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New Fashion, Classic Films

The Autumn fashion issue of New York magazine (that’d be the one with Tavi on the cover then) has pulled off a Photoshop coup, pairing the stars of classic films with key A/W catwalk pieces. It’s gimmicky, I know, but photographer Bobby Doherty has, in some cases, pulled off a fairly seamless transition; a fashion between guilty pleasure and pure unabashed, unironic fun.Marlene in Balenciaga! Meryl in Burberry! Marilyn in Moschino! In a week of many deeply shitty happenings, this made me smile.

Much, much more over at The Cut.

Judy Garland in The Wizard of Oz and Saint Laurent boots

Judy Garland in The Wizard of Oz and Saint Laurent boots

Catherine Deneuve in Belle De Jour and Dries Van Noten coat.

Catherine Deneuve in Belle De Jour and Dries Van Noten coat.

Brigitte Bardot in Contempt and Chanel scarf and top

Brigitte Bardot in Contempt and Chanel scarf and top

Tippi Hedren in The Birds and Moschino jumper and jacket

Tippi Hedren in The Birds and Moschino jumper and jacket

Liza Minnelli in Cabaret and Marc Jacobs dress

Liza Minnelli in Cabaret and Marc Jacobs dress

Gwyneth Paltrow in The Royal Tenenbaums. Coat by Valentino, bag by Hermès.

Gwyneth Paltrow in The Royal Tenenbaums. Coat by Valentino, bag by Hermès.

Things to Read #1

Anatomical collages by Travis Bedel (Colossal)

Anatomical collages by Travis Bedel (Colossal)

Things have been a bit, um, stilted on the blog front recently.

Ever since I stopped writing my column, I’ve been at a bit of a loss. Should I still blog? And if so, what should I write about? One of the simplest things to remember about blogging is that you should probably love it. You should love writing or taking photos or making videos and you should love sharing your thoughts, quirks and the cool things you pick up along the way.

I’ve come to a point, after moving countries and going back to university and getting a new job and dying my hair alternately blue, green and a bruise-ish violet, where I’m at a crossroads. One point, four different directions and no real idea where I’ll end up. More to the point, no idea where this blog will end up.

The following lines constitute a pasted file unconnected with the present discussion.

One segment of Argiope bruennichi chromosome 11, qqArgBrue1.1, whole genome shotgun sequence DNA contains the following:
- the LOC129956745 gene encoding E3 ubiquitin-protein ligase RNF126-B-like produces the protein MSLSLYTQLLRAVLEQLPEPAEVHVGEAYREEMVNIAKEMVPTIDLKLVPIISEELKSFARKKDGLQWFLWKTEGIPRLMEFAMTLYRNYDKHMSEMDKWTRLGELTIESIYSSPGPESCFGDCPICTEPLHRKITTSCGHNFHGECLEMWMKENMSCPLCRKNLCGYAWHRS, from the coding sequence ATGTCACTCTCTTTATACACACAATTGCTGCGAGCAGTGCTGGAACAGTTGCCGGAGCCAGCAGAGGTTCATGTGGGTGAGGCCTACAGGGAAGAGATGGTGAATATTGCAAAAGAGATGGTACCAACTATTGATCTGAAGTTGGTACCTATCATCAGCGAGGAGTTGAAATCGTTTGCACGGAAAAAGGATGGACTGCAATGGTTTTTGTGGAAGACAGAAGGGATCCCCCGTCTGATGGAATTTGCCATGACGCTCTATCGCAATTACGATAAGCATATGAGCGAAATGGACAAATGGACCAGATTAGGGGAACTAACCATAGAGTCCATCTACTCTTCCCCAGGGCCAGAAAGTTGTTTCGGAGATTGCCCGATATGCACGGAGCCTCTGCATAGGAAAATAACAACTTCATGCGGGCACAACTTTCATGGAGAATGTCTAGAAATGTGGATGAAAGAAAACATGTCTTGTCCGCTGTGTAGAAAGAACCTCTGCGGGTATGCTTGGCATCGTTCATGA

The trick, really, is to find your niche.

The only thing I did with real regularity, apart from the column, was book reviews. So, Im going to keep doing that.

Over the past year or so, I’ve been getting into longreads; real, meaty articles that are the total opposite of the thoughtless, bland, soundbites that make up a huge chunk of internet journalism. Damn our goldfish memories. Every Sunday, I read Ana Kinsella’s clicks and, for half an hour or so – usually over a pot of tea and a jam donut – I get sucked into a Good Reading vortex. I highly, highly, recommend checking her Tumblr out. She’s a smashing writer too.

When I’m tootling around on the internet and I find something I know I’d like to read in real depth, I save it on Instapaper for later. So, in the spirit of sharing, and because Ana is OK with me blatantly copying her, here are some things to read. This will probably be sporadic (as soon as the Instapaper filing cabinet is full, I’ll write another post), but we’ll see how we go.

The Surrealist Ball, 1972 (So Bad, So Good)

The Surrealist Ball, 1972 (So Bad, So Good)